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Phone Conversation (1 Viewer)

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Mark Twain't

Staff member
Board Moderator
I've been thinking about something that was said in another thread regarding inner monologue and italics

I've been using italics with phone conversations for the person on the other end of the phone as it feels like it'll be easier for the reader and less need for 'he said', 'she said'. I also use italics or inner monologues (without quotes) although they occur infrequently. What are the learned members' thoughts on this?

An example of a phone conversation:
Henderson,’ the voice said at the other end.
‘You promised we wouldn’t be watched.’
You’re not being watched.’
‘Don’t lie. we saw him and it’s the same guy I saw just before you had me killed.’
I can assure you, if you’re being watched, it isn’t anything to do with me.’
‘I don’t believe you.’
You’re being paranoid.’
‘Don’t treat me like an idiot.’
I’m not. We’re not having you watched, we don’t need to.’
‘What do you mean, you don’t need to?’
There was a pause. ‘You’re being tracked.’
‘What?’
There’s a GPS tracker in your blood.’
I was stunned into silence.
You were given a device in your food each time you came back
‘You fucking bitch!’
Calm down, we had to…
I hurled the phone at a nearby wall, screaming as it shattered against the bricks.’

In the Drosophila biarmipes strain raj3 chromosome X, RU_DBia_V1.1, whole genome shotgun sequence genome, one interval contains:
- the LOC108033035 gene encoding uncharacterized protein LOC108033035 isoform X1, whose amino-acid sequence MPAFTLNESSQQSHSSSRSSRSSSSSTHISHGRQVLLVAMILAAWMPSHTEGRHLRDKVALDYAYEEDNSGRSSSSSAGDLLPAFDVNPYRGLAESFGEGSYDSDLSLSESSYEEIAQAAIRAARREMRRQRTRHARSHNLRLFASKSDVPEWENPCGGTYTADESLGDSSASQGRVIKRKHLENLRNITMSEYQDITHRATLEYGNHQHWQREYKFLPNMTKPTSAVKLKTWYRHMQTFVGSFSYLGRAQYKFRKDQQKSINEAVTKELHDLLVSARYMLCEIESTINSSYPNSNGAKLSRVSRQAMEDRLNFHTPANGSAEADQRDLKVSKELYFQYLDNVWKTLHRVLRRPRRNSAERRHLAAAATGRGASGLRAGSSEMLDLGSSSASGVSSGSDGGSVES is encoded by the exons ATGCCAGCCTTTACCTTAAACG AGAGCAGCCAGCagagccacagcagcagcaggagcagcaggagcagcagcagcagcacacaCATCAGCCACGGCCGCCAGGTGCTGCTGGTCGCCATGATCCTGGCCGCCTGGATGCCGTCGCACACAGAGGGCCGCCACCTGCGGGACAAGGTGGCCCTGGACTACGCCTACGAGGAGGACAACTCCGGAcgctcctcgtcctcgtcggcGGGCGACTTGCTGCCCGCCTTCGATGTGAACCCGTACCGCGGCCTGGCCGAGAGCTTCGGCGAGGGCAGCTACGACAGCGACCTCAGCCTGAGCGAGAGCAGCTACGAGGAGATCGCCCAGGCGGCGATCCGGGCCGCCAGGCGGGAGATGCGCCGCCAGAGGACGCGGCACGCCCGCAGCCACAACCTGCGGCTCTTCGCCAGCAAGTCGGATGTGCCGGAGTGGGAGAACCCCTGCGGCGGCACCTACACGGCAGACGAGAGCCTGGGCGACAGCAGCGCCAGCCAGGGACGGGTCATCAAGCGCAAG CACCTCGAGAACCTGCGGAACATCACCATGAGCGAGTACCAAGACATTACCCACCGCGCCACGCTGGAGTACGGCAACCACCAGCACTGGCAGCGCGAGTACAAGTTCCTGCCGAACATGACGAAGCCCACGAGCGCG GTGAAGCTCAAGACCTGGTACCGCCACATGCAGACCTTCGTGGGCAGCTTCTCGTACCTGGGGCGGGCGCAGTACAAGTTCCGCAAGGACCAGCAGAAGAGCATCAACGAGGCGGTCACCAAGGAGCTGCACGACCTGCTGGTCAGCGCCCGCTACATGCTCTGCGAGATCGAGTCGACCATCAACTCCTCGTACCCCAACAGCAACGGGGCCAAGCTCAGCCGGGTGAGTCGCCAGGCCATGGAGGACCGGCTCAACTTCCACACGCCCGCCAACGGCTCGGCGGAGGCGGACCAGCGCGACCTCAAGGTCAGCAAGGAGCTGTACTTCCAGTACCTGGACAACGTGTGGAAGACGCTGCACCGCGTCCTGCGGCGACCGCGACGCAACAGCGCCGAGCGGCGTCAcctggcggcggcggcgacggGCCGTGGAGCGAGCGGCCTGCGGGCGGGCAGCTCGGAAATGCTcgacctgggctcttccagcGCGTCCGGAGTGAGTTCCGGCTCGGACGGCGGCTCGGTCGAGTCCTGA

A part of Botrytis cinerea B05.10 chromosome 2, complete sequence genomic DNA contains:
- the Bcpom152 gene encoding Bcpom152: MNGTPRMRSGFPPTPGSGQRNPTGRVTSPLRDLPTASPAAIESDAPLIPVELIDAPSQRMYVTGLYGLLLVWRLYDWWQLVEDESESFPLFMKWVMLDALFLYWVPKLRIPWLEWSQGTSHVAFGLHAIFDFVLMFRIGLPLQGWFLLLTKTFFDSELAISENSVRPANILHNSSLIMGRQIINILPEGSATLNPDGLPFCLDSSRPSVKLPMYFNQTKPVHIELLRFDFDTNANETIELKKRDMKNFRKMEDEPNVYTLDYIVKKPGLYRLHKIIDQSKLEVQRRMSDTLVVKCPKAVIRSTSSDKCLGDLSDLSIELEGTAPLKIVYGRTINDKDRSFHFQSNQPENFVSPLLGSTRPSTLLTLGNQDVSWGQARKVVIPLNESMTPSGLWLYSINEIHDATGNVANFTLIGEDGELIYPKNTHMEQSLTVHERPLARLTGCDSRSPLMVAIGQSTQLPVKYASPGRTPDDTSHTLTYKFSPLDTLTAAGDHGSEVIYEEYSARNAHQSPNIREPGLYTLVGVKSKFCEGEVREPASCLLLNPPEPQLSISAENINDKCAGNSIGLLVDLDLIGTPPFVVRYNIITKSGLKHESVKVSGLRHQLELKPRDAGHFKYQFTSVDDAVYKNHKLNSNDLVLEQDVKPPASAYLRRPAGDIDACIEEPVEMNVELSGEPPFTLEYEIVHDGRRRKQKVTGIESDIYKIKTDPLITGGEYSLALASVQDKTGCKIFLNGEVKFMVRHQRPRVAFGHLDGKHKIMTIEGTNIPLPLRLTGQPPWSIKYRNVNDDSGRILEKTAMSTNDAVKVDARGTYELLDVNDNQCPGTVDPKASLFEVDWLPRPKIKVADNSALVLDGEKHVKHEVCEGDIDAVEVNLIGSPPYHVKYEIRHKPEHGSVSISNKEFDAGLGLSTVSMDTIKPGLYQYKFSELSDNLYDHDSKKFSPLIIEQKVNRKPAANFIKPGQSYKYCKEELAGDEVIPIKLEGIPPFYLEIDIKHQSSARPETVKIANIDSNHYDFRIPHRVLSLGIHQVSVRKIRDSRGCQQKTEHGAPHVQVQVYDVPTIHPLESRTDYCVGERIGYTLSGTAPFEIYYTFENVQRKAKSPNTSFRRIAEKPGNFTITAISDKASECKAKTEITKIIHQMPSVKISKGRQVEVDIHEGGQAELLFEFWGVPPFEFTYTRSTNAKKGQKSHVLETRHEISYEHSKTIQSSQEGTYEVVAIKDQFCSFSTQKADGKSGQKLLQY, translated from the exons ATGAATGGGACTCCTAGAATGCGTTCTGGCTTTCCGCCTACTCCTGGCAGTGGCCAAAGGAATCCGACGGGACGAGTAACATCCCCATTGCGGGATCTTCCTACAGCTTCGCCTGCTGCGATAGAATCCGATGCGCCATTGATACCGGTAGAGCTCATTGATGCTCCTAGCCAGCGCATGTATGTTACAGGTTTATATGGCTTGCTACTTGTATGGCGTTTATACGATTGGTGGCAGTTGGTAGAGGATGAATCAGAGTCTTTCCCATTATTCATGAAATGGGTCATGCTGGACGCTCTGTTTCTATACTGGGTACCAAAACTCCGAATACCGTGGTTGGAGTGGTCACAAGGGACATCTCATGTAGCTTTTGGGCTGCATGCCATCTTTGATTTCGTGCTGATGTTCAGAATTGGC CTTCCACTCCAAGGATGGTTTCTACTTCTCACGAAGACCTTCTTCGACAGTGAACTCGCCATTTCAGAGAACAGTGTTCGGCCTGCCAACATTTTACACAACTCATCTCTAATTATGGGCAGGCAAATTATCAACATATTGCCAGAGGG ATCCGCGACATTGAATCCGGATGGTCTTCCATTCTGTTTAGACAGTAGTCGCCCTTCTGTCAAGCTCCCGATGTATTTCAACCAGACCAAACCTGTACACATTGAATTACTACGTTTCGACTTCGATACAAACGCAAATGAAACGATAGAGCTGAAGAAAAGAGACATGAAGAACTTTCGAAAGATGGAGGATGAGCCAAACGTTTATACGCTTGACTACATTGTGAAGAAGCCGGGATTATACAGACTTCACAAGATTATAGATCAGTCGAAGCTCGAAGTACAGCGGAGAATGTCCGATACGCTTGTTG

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vranger

Staff member
Supervisor
It's not something you're going to see often, but I have no problem with it. I think that eventually, we're going to see innovation in how stories are presented graphically. We've moved well beyond the days of setting type by hand, or even pasting lines across master sheets (80s technology in typesetting, and one which once cost me a missing line in a product, having to be corrected with an errata sheet!).

A few months ago, Taylor and I had a whimsical series of posts with a "what if" each major character got their own font? Sure, done poorly it could look like a mess and be more confusing than helpful, but what about the possibility it could be done stylistically well? With modern desktop publishing and printing techniques, it doesn't present any problem at all in setup and production. You don't even worry about fonts or art at press time anymore, and of course that is irrelevant for the growing dominance of the eBook marketplace.

Like anything, writing and publishing has an onerous body of "Standards" weighing down innovation, not that the Standards are bad, and certainly not all innovation is good. But there is certainly a need to test innovation in presentation to see what works.

*** Just as a "site note", when you copy and paste from most software into some web sites and submit, you get extra line feeds, and you don't see them before you submit. However, you can immediately edit the post to delete them, and when you save that edit, they'll stay gone. Makes your post more readable.
 

TL Murphy

Met3 Member
Staff member
Chief Mentor
As long as you are consistent, it works. I've seen writers like Cormac McCarthy do dialogue with no he said/she said, no quotations, no italics, nothing. But it works because the context makes it clear. It seems like magic but he gets away with it.
 

Olly Buckle

Mentor
Patron
I am with the others, clarity and consistency are the watchwords, if they work it works. Having said that there are guidelines for things like magazines, but really that comes under consistency, you can't have every contributor presenting stuff differently or the overall result would be a mess.
 
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